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The married couple behind the successful Pfizer Covid-19 vaccine

News that a Pfizer vaccine is 90% effective against COVID-19 has been heralded as a turning point in the global fight against the virus.

But while the vaccine has been bankrolled by the American pharmaceutical giant, the science itself is the work of BioNTech, a German company founded by married couple and dedicated physicians Ugur Sahin and Ozlem Tureci.

Together, they are being hailed as the brains that allowed the potentially transformative coronavirus vaccine to come about.

Scientists and entrepreneurs Professor Sahin, 55, and Dr Tureci, 53, are now among the 100 richest Germans, with the value of their company BioNTech soaring to $21bn (£16bn) in the wake of the vaccine breakthrough.

Ugur Sahin is chief executive and co-founder of the German biotech firm
Dr Ozlem Tureci is the company’s chief medical officer. Pic: biontech.de

But, as children of immigrants, they came from humbler beginnings.

Chief executive officer of BioNTech, Mr Sahin was born in the Turkish city of Iskenderun, moving to West Germany at four years old. His father was a gastarbeiter, a migrant worker at a Ford factory in Cologne.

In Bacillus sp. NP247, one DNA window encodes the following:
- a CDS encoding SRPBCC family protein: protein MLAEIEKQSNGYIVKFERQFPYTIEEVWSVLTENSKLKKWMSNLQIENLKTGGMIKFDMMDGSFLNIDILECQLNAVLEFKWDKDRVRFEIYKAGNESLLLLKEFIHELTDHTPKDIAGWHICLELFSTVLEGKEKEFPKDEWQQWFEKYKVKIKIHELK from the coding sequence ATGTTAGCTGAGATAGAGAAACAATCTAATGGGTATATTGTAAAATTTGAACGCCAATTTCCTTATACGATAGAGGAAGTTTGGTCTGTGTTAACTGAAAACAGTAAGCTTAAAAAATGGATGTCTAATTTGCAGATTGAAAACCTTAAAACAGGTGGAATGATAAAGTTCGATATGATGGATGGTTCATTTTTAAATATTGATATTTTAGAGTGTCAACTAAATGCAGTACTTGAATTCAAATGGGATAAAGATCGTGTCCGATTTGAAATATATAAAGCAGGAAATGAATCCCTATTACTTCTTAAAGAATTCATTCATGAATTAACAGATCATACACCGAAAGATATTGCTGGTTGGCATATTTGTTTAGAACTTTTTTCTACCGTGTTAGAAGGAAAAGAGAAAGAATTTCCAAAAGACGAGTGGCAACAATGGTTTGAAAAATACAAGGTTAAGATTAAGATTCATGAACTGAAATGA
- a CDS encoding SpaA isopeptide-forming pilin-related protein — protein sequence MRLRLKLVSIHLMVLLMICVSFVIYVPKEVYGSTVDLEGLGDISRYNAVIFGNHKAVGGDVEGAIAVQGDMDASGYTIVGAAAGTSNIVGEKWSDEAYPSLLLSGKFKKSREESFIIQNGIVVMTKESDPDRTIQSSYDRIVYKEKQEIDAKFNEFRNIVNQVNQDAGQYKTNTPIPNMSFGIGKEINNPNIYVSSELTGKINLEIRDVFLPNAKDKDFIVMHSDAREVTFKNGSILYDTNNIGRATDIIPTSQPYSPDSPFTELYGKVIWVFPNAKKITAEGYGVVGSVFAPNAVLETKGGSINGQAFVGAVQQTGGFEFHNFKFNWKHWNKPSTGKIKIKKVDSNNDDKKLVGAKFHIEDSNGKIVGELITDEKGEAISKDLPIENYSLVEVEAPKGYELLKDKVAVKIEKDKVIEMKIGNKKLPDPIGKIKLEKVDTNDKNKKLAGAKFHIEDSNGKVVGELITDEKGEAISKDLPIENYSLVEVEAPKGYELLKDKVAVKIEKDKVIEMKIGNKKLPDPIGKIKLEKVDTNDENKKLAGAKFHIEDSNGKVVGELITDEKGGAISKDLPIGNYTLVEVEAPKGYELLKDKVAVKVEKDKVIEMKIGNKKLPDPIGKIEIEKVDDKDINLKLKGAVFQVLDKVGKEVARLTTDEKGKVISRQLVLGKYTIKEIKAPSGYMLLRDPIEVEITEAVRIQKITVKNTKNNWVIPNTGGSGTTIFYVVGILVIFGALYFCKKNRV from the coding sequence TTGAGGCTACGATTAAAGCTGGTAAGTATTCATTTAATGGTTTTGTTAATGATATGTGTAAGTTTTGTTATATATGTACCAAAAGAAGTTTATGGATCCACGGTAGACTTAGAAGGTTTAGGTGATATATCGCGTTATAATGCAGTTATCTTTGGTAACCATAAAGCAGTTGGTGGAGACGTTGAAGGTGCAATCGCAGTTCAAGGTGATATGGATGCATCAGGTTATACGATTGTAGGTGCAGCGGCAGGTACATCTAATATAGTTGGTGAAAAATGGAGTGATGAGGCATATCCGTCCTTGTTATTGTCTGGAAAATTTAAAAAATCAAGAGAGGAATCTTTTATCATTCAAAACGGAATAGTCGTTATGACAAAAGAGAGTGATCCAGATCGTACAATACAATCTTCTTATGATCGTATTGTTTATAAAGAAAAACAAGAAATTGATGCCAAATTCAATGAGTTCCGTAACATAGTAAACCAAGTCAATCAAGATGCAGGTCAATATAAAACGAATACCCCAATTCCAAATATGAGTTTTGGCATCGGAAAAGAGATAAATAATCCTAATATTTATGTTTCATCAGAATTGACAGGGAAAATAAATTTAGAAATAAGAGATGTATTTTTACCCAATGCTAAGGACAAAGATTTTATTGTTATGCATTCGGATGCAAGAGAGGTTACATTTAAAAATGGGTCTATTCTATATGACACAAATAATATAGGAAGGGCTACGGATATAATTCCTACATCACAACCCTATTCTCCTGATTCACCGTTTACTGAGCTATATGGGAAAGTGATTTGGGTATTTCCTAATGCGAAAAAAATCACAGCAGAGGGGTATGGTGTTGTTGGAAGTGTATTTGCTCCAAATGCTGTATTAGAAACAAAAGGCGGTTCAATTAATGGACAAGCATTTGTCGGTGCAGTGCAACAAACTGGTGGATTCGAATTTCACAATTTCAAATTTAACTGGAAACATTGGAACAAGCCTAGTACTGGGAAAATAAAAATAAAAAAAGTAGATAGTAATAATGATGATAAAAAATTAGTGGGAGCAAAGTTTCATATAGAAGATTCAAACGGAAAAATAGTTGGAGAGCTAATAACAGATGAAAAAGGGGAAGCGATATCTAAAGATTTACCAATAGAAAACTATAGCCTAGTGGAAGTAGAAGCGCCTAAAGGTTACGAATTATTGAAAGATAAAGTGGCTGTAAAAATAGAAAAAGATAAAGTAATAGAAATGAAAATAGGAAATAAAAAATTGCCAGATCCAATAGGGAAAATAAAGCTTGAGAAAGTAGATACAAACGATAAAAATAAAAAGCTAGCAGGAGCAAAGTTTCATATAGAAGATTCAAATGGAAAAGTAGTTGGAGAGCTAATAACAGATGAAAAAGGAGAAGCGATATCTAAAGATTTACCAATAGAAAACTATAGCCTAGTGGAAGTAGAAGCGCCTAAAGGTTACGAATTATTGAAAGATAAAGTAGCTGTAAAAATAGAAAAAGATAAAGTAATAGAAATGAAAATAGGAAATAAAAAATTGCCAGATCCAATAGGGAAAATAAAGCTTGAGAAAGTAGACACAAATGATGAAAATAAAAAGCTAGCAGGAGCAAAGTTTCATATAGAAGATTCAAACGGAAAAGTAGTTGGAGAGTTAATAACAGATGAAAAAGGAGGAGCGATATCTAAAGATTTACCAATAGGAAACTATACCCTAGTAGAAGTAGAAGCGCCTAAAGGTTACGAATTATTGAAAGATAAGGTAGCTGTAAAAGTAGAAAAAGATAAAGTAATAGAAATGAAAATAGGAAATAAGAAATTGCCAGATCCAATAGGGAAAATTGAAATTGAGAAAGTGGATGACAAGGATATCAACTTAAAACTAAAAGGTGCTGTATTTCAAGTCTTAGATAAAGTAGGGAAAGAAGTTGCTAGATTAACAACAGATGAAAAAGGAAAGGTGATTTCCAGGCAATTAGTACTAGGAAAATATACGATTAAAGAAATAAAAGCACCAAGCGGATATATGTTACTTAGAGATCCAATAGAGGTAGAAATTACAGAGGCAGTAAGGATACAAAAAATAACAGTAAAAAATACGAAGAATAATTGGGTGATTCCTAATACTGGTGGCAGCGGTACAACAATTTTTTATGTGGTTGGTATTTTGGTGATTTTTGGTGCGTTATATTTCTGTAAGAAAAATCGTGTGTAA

Dr Tureci, who is the company’s chief medical officer, was born in Germany and is the daughter of a Turkish physician who migrated to the country from Istanbul.

Mr Sahin trained as a doctor, studying in Cologne and Hamburg but turned his focus to researching immunotherapy. He met Dr Tureci early in his academic career.

Dr Tureci once said in an interview that even on the day of their wedding, they both made time for lab work.

The pair had a passion for research and oncology which they took forward into their first company Ganymed Pharmaceuticals which they set up in 2001.

The company set out to research the possibility of using modified genetic code, or Messenger RNA (mRNA), to trick the body into fighting cancer and develop cancer-fighting antibodies.

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They sold this business in 2016 for $1.4b (£1bn). By then, they were already busy building BioNTech, founded in 2008, to pursue a much broader range of cancer immunotherapy tools.

The couple’s work on the potential of mRNA proved to be vital in the development of the COVID-19 vaccine.

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In January, Professor Sahin came across a scientific paper on a new coronavirus outbreak in the Chinese city of Wuhan.

It struck him how small the step was from anti-cancer mRNA drugs to mRNA-based viral vaccines.

BioNTech quickly assigned about 500 staff to project “light speed” to work on several possible compounds, winning pharma giant Pfizer and Chinese drug maker Fosun as partners in March.

Now trials have shown the vaccine, which uses mRNA genetic material to prompt the body to produce antibodies, is 90% effective.